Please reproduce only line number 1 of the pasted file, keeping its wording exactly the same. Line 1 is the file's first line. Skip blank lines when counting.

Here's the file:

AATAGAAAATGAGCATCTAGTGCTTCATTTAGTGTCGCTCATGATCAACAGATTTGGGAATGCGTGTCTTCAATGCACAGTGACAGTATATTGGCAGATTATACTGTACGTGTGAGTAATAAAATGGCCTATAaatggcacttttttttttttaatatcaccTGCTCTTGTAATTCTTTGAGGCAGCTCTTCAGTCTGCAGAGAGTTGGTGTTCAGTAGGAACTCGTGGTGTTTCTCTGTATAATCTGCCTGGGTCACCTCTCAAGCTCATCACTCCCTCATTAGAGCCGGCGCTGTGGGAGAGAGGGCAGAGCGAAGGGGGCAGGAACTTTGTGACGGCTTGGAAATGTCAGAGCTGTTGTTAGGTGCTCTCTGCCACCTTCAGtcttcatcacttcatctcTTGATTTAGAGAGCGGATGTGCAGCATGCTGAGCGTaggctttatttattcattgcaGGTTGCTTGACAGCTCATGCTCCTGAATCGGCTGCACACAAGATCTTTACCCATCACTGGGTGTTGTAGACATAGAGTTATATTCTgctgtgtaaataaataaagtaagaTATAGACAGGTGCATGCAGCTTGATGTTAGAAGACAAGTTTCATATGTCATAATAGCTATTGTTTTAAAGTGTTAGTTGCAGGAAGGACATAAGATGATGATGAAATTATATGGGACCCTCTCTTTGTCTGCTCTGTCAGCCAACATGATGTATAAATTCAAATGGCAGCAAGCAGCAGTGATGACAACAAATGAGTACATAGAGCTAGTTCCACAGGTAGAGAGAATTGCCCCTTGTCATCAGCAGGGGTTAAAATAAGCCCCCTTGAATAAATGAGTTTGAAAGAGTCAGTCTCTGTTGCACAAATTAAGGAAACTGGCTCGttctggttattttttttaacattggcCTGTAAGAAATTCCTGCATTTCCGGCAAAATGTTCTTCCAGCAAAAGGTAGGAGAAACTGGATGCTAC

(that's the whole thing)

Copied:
AATAGAAAATGAGCATCTAGTGCTTCATTTAGTGTCGCTCATGATCAACAGATTTGGGAATGCGTGTCTTCAATGCACAGTGACAGTATATTGGCAGATTATACTGTACGTGTGAGTAATAAAATGGCCTATAaatggcacttttttttttttaatatcaccTGCTCTTGTAATTCTTTGAGGCAGCTCTTCAGTCTGCAGAGAGTTGGTGTTCAGTAGGAACTCGTGGTGTTTCTCTGTATAATCTGCCTGGGTCACCTCTCAAGCTCATCACTCCCTCATTAGAGCCGGCGCTGTGGGAGAGAGGGCAGAGCGAAGGGGGCAGGAACTTTGTGACGGCTTGGAAATGTCAGAGCTGTTGTTAGGTGCTCTCTGCCACCTTCAGtcttcatcacttcatctcTTGATTTAGAGAGCGGATGTGCAGCATGCTGAGCGTaggctttatttattcattgcaGGTTGCTTGACAGCTCATGCTCCTGAATCGGCTGCACACAAGATCTTTACCCATCACTGGGTGTTGTAGACATAGAGTTATATTCTgctgtgtaaataaataaagtaagaTATAGACAGGTGCATGCAGCTTGATGTTAGAAGACAAGTTTCATATGTCATAATAGCTATTGTTTTAAAGTGTTAGTTGCAGGAAGGACATAAGATGATGATGAAATTATATGGGACCCTCTCTTTGTCTGCTCTGTCAGCCAACATGATGTATAAATTCAAATGGCAGCAAGCAGCAGTGATGACAACAAATGAGTACATAGAGCTAGTTCCACAGGTAGAGAGAATTGCCCCTTGTCATCAGCAGGGGTTAAAATAAGCCCCCTTGAATAAATGAGTTTGAAAGAGTCAGTCTCTGTTGCACAAATTAAGGAAACTGGCTCGttctggttattttttttaacattggcCTGTAAGAAATTCCTGCATTTCCGGCAAAATGTTCTTCCAGCAAAAGGTAGGAGAAACTGGATGCTAC